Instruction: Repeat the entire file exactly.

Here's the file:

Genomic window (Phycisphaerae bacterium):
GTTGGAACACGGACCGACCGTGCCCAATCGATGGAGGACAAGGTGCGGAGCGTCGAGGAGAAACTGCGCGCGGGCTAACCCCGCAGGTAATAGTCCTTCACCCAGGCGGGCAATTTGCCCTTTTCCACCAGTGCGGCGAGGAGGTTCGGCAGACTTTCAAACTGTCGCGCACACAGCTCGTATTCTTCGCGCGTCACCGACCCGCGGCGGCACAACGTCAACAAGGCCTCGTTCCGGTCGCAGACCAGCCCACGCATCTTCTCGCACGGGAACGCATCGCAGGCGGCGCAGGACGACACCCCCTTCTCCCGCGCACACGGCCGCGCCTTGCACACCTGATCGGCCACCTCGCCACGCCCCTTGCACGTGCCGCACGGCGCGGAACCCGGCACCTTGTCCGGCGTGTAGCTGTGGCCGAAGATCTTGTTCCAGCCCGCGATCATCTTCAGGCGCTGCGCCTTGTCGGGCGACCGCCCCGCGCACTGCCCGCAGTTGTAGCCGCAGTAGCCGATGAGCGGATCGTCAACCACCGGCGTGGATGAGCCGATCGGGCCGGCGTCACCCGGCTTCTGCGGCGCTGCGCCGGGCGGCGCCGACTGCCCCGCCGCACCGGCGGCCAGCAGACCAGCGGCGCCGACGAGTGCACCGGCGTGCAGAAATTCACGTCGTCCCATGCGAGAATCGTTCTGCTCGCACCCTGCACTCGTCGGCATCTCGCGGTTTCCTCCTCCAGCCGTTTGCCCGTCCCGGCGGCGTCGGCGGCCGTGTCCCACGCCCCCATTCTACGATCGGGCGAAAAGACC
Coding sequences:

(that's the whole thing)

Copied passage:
Genomic window (Phycisphaerae bacterium):
GTTGGAACACGGACCGACCGTGCCCAATCGATGGAGGACAAGGTGCGGAGCGTCGAGGAGAAACTGCGCGCGGGCTAACCCCGCAGGTAATAGTCCTTCACCCAGGCGGGCAATTTGCCCTTTTCCACCAGTGCGGCGAGGAGGTTCGGCAGACTTTCAAACTGTCGCGCACACAGCTCGTATTCTTCGCGCGTCACCGACCCGCGGCGGCACAACGTCAACAAGGCCTCGTTCCGGTCGCAGACCAGCCCACGCATCTTCTCGCACGGGAACGCATCGCAGGCGGCGCAGGACGACACCCCCTTCTCCCGCGCACACGGCCGCGCCTTGCACACCTGATCGGCCACCTCGCCACGCCCCTTGCACGTGCCGCACGGCGCGGAACCCGGCACCTTGTCCGGCGTGTAGCTGTGGCCGAAGATCTTGTTCCAGCCCGCGATCATCTTCAGGCGCTGCGCCTTGTCGGGCGACCGCCCCGCGCACTGCCCGCAGTTGTAGCCGCAGTAGCCGATGAGCGGATCGTCAACCACCGGCGTGGATGAGCCGATCGGGCCGGCGTCACCCGGCTTCTGCGGCGCTGCGCCGGGCGGCGCCGACTGCCCCGCCGCACCGGCGGCCAGCAGACCAGCGGCGCCGACGAGTGCACCGGCGTGCAGAAATTCACGTCGTCCCATGCGAGAATCGTTCTGCTCGCACCCTGCACTCGTCGGCATCTCGCGGTTTCCTCCTCCAGCCGTTTGCCCGTCCCGGCGGCGTCGGCGGCCGTGTCCCACGCCCCCATTCTACGATCGGGCGAAAAGACC
Coding sequences: